Unlike “unicentric” Castleman’s disease, which is localized and affects only a single area or group of lymph nodes, patients with MCD have more than one group of lymph nodes in different anatomical areas that are affected. Unicentric disease can be treated by surgically removing the diseased lymph node, while multicentric disease is usually much more difficult to treat.[2,7]
Castleman’s disease is formally diagnosed through a lymph node biopsy. The number of people diagnosed with Castleman’s disease is unknown, but the disease is known to be rare.
IMPORTANT SAFETY INFORMATION
CONTRAINDICATIONS - Severe hypersensitivity reaction to siltuximab or any of the excipients in SYLVANT.
Concurrent Active Severe Infections - Do not administer to patients with severe infections until the infection resolves. Monitor patients closely for infections. Institute prompt anti-infective therapy and do not administer further SYLVANT until the infection resolves.
Vaccinations - Do not administer live vaccines to patients receiving SYLVANT because interleukin-6 (IL-6) inhibition may interfere with the normal immune response to new antigens.
Infusion Related Reactions and Hypersensitivity - Stop the infusion if the patient develops signs of anaphylaxis. Discontinue further therapy.
Stop the infusion if the patient develops mild to moderate infusion reactions. If the reaction resolves, the infusion may be restarted at a lower infusion rate. Consider medicating with antihistamines, acetaminophen, and corticosteroids. Discontinue SYLVANT if the patient does not tolerate the infusion following these interventions. [see Adverse Reactions (6)].
Administer SYLVANT in a setting that provides resuscitation equipment, medication, and personnel trained to provide resuscitation.
Gastrointestinal (GI) Perforation - Use with caution in patients who may be at increased risk for GI perforation. Promptly evaluate patients presenting with symptoms that may be associated or suggestive of GI perforation.
Adverse Reactions - The most common adverse reactions (>10% compared to placebo) in the clinical trial were pruritus, increased weight, rash, hyperuricemia, and upper respiratory tract infection.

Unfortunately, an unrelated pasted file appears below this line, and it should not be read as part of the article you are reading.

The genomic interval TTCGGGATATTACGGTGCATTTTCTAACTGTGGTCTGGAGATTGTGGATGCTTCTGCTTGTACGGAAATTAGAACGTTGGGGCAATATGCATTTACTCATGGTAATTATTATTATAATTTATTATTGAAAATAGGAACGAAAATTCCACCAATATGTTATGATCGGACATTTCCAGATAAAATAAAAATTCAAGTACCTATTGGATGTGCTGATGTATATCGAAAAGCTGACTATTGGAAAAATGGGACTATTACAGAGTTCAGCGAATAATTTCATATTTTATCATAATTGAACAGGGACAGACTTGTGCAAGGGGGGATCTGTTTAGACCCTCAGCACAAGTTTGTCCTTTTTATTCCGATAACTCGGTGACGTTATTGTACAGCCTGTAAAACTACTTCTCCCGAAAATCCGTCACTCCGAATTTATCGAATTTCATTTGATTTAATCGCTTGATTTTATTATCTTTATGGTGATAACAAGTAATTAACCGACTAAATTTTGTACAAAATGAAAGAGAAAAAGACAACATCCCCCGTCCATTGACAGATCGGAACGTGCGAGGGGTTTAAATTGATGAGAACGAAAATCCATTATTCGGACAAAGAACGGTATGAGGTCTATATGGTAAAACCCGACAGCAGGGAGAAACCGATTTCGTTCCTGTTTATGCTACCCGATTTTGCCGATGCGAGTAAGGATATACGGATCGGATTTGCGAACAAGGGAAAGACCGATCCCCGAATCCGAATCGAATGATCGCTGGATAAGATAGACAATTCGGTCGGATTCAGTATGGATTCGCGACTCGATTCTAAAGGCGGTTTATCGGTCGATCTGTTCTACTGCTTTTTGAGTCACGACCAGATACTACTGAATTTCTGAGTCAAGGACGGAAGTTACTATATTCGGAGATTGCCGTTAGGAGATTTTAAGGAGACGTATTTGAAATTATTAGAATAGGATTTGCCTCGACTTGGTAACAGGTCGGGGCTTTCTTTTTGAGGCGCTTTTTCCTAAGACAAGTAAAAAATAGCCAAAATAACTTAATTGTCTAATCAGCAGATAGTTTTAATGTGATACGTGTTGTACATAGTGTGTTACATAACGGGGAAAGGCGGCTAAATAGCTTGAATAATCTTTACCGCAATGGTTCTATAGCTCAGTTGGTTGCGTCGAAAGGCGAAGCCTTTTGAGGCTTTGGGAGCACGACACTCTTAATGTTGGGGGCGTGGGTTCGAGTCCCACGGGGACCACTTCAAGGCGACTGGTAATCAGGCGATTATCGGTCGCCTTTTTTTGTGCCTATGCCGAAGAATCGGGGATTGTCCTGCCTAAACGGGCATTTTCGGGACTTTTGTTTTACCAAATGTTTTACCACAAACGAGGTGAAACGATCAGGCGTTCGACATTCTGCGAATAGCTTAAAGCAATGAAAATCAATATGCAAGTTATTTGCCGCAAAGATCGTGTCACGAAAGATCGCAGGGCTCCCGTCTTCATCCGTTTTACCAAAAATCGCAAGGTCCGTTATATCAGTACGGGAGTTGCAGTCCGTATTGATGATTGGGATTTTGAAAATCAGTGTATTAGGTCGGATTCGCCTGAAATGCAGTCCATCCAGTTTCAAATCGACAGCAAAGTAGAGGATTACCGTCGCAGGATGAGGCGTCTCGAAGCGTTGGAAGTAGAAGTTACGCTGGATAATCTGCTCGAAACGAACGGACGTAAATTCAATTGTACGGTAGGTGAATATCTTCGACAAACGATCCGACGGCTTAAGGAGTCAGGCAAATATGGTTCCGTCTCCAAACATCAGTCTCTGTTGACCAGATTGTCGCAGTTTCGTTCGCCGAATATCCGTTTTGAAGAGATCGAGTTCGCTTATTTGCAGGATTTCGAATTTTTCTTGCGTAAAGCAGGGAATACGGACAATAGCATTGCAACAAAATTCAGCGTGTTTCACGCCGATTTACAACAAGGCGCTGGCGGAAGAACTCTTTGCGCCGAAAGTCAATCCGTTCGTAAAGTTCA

Drug Interactions - Cytochrome P450 (CYP450) Substrates - Upon initiation or discontinuation of SYLVANT, in patients being treated with CYP450 substrates with narrow therapeutic index, perform therapeutic monitoring of effect (e.g., warfarin) or drug concentration (e.g. Cyclosporine or theophylline) as needed and adjust dose. Exercise caution when SYLVANT is co‑administered with CYP3A4 substrate drugs where a decrease in effectiveness would be undesirable (e.g., oral contraceptives, lovastatin, atorvastatin).
About Janssen Biotech, Inc.
Janssen Biotech, Inc. redefines the standard of care in immunology, oncology, urology and nephrology. Built upon a rich legacy of innovative firsts, Janssen Biotech has delivered on the promise of new treatments and ways to improve the health of individuals with serious disease. Beyond its innovative medicines, Janssen Biotech is at the forefront of developing education and public policy initiatives to ensure patients and their families, caregivers, advocates and health care professionals have access to the latest treatment information, support services and quality care. For more information on Janssen Biotech, Inc. or its products, visit www.janssenbiotech.com.
Janssen Biotech is one of the Janssen Pharmaceutical Companies of Johnson & Johnson, which are dedicated to addressing and solving some of the most important unmet medical needs in oncology, immunology, neuroscience, infectious diseases and vaccines, cardiovascular and metabolic diseases. Driven by our commitment to patients, we work together to bring innovative ideas, products, services and solutions to people throughout the world. Follow us on Twitter at www.twitter.com/JanssenUS.